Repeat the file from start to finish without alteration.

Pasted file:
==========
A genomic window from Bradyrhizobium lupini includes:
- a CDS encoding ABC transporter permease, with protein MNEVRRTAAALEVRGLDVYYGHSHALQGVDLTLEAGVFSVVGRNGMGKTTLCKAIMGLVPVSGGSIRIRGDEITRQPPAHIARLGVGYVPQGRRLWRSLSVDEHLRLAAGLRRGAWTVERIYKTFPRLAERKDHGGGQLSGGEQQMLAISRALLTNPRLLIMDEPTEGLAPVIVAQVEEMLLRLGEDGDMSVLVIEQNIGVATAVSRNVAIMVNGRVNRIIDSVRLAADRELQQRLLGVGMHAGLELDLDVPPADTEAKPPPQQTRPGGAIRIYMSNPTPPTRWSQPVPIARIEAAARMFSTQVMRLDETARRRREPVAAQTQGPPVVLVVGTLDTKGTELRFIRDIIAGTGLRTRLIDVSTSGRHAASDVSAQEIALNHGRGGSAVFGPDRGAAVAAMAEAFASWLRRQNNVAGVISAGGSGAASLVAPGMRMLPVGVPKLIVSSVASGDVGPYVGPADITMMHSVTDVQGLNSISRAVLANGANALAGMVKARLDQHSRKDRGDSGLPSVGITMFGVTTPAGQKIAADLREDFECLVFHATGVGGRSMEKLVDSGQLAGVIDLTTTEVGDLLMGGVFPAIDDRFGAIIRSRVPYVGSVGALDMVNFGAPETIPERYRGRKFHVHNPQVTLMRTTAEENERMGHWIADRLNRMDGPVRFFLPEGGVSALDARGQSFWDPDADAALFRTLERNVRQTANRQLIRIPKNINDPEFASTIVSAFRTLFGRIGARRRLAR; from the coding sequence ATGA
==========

A genomic window from Bradyrhizobium lupini includes:
- a CDS encoding ABC transporter permease, with protein MNEVRRTAAALEVRGLDVYYGHSHALQGVDLTLEAGVFSVVGRNGMGKTTLCKAIMGLVPVSGGSIRIRGDEITRQPPAHIARLGVGYVPQGRRLWRSLSVDEHLRLAAGLRRGAWTVERIYKTFPRLAERKDHGGGQLSGGEQQMLAISRALLTNPRLLIMDEPTEGLAPVIVAQVEEMLLRLGEDGDMSVLVIEQNIGVATAVSRNVAIMVNGRVNRIIDSVRLAADRELQQRLLGVGMHAGLELDLDVPPADTEAKPPPQQTRPGGAIRIYMSNPTPPTRWSQPVPIARIEAAARMFSTQVMRLDETARRRREPVAAQTQGPPVVLVVGTLDTKGTELRFIRDIIAGTGLRTRLIDVSTSGRHAASDVSAQEIALNHGRGGSAVFGPDRGAAVAAMAEAFASWLRRQNNVAGVISAGGSGAASLVAPGMRMLPVGVPKLIVSSVASGDVGPYVGPADITMMHSVTDVQGLNSISRAVLANGANALAGMVKARLDQHSRKDRGDSGLPSVGITMFGVTTPAGQKIAADLREDFECLVFHATGVGGRSMEKLVDSGQLAGVIDLTTTEVGDLLMGGVFPAIDDRFGAIIRSRVPYVGSVGALDMVNFGAPETIPERYRGRKFHVHNPQVTLMRTTAEENERMGHWIADRLNRMDGPVRFFLPEGGVSALDARGQSFWDPDADAALFRTLERNVRQTANRQLIRIPKNINDPEFASTIVSAFRTLFGRIGARRRLAR; from the coding sequence ATGA